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Figure 4: Fine mapping haplotype analysis using microsatellite and SNP markers to resolve the position of a meiotic recombination in pedigree member III:8. Four SNPs from representative genes are indicated (rs10812616, rs10812615, rs17769294 and rs10122902 for C9orf11; rs2383768, rs13296489, rs1331870 and rs10968460 for LINGO2; rs2026739, rs3780473, rs10970975 and rs12985 for ACO1; rs10813831, Arg71His, rs17289927 and rs6476363 for DDX8). The informative SNP haplotypes definitively place the recombination breakpoint between D9S1118 and D9S304. The black box indicates the portion of the disease haplotype which is not shared by pedigree member III:8. Transcript map indicating the relative positions of known genes and transcripts (open boxes) (not drawn to scale).

Mentions: The 5.9Mb minimal disease region contains 14 known genes as listed by the UCSC Bioinformatics page, consisting of C9orf11 (ACR formation associated factor), MOBKL2B, IFNK, c9orf72, LINGO2, ACO1, DDX58, TOPORS, NDUFB6, TAF1L, APTX, DNAJA1, SMU1, and B4GALT1 (Figure 4). The coding and non-coding exonic sequence and flanking intronic regions of 11 of the initial set of candidate genes (excluding TAF1L, SMU1 and B4GALT1) were screened by direct sequencing of PCR products amplified from genomic template. Screening of the candidate genes detected 42 polymorphisms, of which six were considered novel, including two variants in C9orf11 (IVS1 +33 GT insertion/deletion, IVS4 -44 G/A); three in DDX58 (Arg71His CGT to CAT, IVS16 -23 C/A, IVS16 + 11 G/A) and one in APTX (IVS6 -12 insertion/deletion T). We considered the DDX58 amino acid change to be a polymorphism as it was found in unaffected and aged controls obtained from the Sydney Older Persons Study cohort [30] with a frequency of 0.03.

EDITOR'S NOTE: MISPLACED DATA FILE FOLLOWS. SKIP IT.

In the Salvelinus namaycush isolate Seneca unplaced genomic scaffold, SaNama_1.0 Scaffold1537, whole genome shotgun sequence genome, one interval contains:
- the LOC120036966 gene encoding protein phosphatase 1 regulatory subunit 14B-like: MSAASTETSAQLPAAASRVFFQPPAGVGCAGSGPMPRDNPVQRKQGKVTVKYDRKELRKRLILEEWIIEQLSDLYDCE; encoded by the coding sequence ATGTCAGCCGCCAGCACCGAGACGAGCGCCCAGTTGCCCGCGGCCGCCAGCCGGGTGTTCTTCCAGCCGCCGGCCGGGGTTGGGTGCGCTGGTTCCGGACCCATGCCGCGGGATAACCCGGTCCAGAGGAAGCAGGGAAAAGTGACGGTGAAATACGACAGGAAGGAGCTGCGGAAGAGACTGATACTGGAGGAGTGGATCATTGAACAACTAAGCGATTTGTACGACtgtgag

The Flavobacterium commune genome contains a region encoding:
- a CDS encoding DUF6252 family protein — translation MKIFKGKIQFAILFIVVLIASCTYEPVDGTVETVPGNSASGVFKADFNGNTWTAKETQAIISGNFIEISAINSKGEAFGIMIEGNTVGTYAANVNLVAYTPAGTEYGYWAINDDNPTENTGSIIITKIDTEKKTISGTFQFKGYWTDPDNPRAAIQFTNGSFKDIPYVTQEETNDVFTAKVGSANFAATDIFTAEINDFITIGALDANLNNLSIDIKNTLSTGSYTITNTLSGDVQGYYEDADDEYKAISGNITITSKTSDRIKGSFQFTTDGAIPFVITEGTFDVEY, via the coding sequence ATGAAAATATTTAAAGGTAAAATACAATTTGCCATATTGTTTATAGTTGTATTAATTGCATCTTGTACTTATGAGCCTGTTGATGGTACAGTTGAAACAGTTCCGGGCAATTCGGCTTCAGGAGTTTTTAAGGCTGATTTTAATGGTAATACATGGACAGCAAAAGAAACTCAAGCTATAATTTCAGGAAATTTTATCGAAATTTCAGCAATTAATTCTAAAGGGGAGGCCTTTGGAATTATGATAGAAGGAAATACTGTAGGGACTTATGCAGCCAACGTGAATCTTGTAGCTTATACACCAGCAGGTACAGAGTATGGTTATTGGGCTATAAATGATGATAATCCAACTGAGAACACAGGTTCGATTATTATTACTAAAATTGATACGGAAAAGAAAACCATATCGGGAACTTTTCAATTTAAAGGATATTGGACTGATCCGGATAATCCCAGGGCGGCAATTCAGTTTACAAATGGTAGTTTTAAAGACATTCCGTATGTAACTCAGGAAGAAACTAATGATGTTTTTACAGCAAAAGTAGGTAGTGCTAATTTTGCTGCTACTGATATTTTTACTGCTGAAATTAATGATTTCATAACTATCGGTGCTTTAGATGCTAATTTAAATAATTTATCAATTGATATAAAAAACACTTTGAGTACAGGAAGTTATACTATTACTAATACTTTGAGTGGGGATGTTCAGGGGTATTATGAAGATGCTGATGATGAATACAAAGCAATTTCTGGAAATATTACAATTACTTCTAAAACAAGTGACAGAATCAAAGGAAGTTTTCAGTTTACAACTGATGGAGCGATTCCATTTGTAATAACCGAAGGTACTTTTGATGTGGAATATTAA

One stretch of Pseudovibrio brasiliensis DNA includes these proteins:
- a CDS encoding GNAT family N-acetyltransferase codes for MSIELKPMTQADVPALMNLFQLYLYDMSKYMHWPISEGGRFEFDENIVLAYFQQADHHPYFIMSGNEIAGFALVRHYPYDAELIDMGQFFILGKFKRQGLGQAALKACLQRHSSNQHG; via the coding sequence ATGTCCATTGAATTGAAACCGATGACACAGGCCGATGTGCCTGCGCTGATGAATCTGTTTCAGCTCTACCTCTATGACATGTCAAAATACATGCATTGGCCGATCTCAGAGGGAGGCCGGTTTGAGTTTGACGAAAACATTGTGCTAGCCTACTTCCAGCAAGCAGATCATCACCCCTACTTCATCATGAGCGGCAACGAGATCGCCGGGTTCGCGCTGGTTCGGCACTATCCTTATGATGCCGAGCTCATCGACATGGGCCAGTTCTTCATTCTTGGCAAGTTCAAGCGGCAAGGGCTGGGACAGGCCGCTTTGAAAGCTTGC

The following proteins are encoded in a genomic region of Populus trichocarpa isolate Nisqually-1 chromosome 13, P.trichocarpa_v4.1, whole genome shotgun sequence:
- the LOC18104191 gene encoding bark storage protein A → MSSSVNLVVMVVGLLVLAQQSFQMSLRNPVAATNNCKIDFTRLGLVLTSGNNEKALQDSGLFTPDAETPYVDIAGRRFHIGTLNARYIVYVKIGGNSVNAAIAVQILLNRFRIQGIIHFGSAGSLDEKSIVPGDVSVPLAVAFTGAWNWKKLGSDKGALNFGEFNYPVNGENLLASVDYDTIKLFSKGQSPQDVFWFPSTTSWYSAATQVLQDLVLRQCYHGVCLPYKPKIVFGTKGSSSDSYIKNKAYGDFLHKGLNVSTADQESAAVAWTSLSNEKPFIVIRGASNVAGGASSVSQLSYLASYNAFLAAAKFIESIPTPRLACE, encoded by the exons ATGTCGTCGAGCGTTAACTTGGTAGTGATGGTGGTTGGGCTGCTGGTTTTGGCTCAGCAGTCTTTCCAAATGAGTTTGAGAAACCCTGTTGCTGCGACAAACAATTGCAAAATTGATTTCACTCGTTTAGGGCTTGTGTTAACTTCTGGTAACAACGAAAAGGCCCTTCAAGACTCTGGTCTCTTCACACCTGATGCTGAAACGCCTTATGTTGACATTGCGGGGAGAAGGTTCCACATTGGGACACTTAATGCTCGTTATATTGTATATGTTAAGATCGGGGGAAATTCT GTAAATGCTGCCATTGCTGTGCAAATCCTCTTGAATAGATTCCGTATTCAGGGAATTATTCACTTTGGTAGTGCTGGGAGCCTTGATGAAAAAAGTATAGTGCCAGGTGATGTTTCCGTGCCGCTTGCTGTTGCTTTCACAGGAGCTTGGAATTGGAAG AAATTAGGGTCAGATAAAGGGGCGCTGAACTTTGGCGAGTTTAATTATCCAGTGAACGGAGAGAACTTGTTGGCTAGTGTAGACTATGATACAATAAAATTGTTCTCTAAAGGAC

Pedigree with frontotemporal lobar degeneration--motor neuron disease and Tar DNA binding protein-43 positive neuropathology: genetic linkage to chromosome 9.

Luty AA, Kwok JB, Thompson EM, Blumbergs P, Brooks WS, Loy CT, Dobson-Stone C, Panegyres PK, Hecker J, Nicholson GA, Halliday GM, Schofield PR - BMC Neurol (2008)

Fine mapping haplotype analysis using microsatellite and SNP markers to resolve the position of a meiotic recombination in pedigree member III:8. Four SNPs from representative genes are indicated (rs10812616, rs10812615, rs17769294 and rs10122902 for C9orf11; rs2383768, rs13296489, rs1331870 and rs10968460 for LINGO2; rs2026739, rs3780473, rs10970975 and rs12985 for ACO1; rs10813831, Arg71His, rs17289927 and rs6476363 for DDX8). The informative SNP haplotypes definitively place the recombination breakpoint between D9S1118 and D9S304. The black box indicates the portion of the disease haplotype which is not shared by pedigree member III:8. Transcript map indicating the relative positions of known genes and transcripts (open boxes) (not drawn to scale).
© Copyright Policy - open-access
Related In: Results  -  Collection

License
Show All Figures
getmorefigures.php?uid=PMC2553097&req=5

Figure 4: Fine mapping haplotype analysis using microsatellite and SNP markers to resolve the position of a meiotic recombination in pedigree member III:8. Four SNPs from representative genes are indicated (rs10812616, rs10812615, rs17769294 and rs10122902 for C9orf11; rs2383768, rs13296489, rs1331870 and rs10968460 for LINGO2; rs2026739, rs3780473, rs10970975 and rs12985 for ACO1; rs10813831, Arg71His, rs17289927 and rs6476363 for DDX8). The informative SNP haplotypes definitively place the recombination breakpoint between D9S1118 and D9S304. The black box indicates the portion of the disease haplotype which is not shared by pedigree member III:8. Transcript map indicating the relative positions of known genes and transcripts (open boxes) (not drawn to scale).